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Get a Slice of Broadway with "Curtains UP!"

Opportunities for performers and artists in New York were few and far between once the COVID-19 pandemic hit. Statewide orders for residents to shelter in place, combined with waves of furloughs and layoffs in the theater industry, meant an end to days at the studio and nights on stage for thousands of creatives like Jada Valenciaga, a Black queer show director and performer based in New York City.

During this time of uncertainty, Valenciaga began to reevaluate their life. From teaching dance calls for a musical at Signature Theater and contracting COVID soon after to being stuck at home with personal demons, Valenciaga realized that to succeed in any possible future, they would need to prioritize their mental health and spirituality.

“I’m beautiful in all forms, and once I sat in the fact that I’m gender fluid and trans, all of the jobs and opportunities started to flow in because I realized exactly who I am, and nobody else can change that. If you’re trying to get into the theater, drag, or the arts, find what makes you special. Hold on to it and live in it,” Valenciaga said.

As New York City began to reopen, an opportunity for Valenciaga to produce a weekly Broadway-themed cabaret drag review arose. Valenciaga named it “Curtains UP!” and cultivated a space for LGBTQIA+ artists and performers of color to perform Broadway material.

“Lord knows it’s hard out here for people like us sometimes in any of these industries. If I can provide a space for them to be artistically free and get money in the process, I’m gonna do that,” Valenciaga said.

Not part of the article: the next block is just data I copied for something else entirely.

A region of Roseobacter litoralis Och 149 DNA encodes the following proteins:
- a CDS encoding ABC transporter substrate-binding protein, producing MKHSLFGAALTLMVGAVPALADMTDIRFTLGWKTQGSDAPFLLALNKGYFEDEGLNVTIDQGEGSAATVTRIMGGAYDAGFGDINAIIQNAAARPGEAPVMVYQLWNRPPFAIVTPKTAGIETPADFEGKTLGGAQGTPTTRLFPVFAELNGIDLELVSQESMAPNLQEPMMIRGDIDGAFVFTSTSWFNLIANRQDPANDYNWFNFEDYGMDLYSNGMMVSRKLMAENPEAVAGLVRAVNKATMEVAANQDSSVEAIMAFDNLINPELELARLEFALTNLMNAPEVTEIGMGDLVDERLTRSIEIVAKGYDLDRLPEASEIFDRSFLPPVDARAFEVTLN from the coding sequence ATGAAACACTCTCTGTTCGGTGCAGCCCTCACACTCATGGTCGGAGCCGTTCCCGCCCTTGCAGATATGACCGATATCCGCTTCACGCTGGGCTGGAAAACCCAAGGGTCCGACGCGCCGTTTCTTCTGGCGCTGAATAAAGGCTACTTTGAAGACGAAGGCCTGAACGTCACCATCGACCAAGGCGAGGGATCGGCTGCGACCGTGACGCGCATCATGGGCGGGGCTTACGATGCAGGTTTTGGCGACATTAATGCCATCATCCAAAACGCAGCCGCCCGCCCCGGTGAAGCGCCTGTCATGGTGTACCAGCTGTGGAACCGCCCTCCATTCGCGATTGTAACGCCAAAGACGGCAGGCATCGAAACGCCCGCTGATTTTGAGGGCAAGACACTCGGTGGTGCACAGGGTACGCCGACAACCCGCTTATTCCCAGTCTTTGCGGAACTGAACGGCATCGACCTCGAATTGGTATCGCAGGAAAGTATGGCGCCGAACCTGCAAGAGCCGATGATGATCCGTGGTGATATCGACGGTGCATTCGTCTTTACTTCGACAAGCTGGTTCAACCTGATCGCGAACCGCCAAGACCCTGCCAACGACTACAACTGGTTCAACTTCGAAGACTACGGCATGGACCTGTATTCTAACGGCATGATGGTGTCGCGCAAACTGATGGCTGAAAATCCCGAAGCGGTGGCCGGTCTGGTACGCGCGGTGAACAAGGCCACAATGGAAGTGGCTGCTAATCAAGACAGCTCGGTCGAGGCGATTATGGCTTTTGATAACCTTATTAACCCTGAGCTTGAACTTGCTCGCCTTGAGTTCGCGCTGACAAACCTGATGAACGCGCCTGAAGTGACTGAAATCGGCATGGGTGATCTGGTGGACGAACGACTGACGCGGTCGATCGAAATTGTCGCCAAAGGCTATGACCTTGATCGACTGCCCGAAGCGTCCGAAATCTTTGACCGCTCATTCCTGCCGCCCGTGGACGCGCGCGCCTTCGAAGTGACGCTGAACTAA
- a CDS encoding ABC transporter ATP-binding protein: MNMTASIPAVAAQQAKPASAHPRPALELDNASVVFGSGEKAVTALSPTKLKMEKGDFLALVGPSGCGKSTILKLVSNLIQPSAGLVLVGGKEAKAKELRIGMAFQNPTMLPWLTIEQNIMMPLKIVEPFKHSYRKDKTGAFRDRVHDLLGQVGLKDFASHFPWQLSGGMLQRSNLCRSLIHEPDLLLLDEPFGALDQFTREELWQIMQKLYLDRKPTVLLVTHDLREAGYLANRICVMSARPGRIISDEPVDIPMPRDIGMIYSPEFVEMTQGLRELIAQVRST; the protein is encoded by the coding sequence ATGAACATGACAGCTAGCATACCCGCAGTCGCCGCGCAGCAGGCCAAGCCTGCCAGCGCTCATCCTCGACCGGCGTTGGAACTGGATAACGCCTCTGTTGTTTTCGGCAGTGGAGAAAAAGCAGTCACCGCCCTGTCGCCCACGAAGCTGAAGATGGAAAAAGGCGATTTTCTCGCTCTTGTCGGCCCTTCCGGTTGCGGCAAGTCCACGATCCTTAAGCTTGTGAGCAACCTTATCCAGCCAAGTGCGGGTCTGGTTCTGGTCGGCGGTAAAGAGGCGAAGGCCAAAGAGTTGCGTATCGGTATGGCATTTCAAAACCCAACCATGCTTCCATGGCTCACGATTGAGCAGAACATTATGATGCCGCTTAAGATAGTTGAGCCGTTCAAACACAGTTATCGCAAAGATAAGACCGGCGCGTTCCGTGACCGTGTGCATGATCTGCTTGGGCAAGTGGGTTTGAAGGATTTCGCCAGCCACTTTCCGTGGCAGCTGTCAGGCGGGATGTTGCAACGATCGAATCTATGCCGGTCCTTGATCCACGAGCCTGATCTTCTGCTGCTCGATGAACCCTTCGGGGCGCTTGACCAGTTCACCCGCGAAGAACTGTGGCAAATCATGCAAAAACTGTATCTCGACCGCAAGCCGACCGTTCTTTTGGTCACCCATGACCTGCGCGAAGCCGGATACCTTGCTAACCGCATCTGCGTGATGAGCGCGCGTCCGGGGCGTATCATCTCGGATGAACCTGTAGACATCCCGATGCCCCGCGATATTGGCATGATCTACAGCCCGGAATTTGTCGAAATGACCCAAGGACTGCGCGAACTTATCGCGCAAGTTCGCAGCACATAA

Composed of live singing, choreography, and costumes, Curtains UP! embraces different themes and tributes to popular Broadway shows, including Chicago, Wicked, and Dreamgirls. Valenciaga aimed to create opportunities for those who usually wouldn’t get a chance to and made it possible for all marginalized communities to express themselves through theater and drag. Everyone’s different cultural backgrounds and levels of experience didn’t affect Valenciaga’s process and vision.

“If you can't do it, figure out a modification. Ask questions. That's the only way it's going to get done. Especially when you're a Black show director, all eyes are on you. And this is my baby. But like they say, it takes a village to raise a child. We’re a family! We all worked our asses off to make this show what it is. I'm not leaving any of us behind.” Valenciaga said.

Among the many audience members sitting in the front row during the early months of Curtains UP! was none other than Aria Renee Curameng, who was invited to guest star. Curameng didn’t play when it came to their craft, so they came in full costume and makeup. Inspired by drag performers like their father, Curameng learned to express themselves fully.

“As a Filipino American, I had a hard time fitting in. At a certain point, I said, ‘you know what, let me get comfortable in my skin. Let me show everyone what I can do and who I am as Aria Renee,’” Curameng said.

At their lowest point, Curameng found community amongst people in Curtains UP! and at the Monster Bar in Greenwich Village.

“I felt surrounded by love— not because I was trying to be something or put myself out there, but simply because I was existing,” Curameng said.

The encounter between Curameng and Valenciaga grew into a beautiful friendship. Curameng proudly calls Valenciaga their drag mother and celebrates each opportunity they receive to perform songs from shows such as Rent, Phantom of the Opera, Grease, and Rocky Horror Picture Show.

“People need to remember to live in the moment. Be present, be yourself, and you will find people who are going to love you for who you are and who you were made to be,” Curameng said.

Curtains Up! is located at The Monster Bar on 80 Grove Street, New York, NY. 10014. Doors open at 9:00 PM EST. Showtime at 9:30 PM EST. There is no cover, but tips for the cast are highly recommended.

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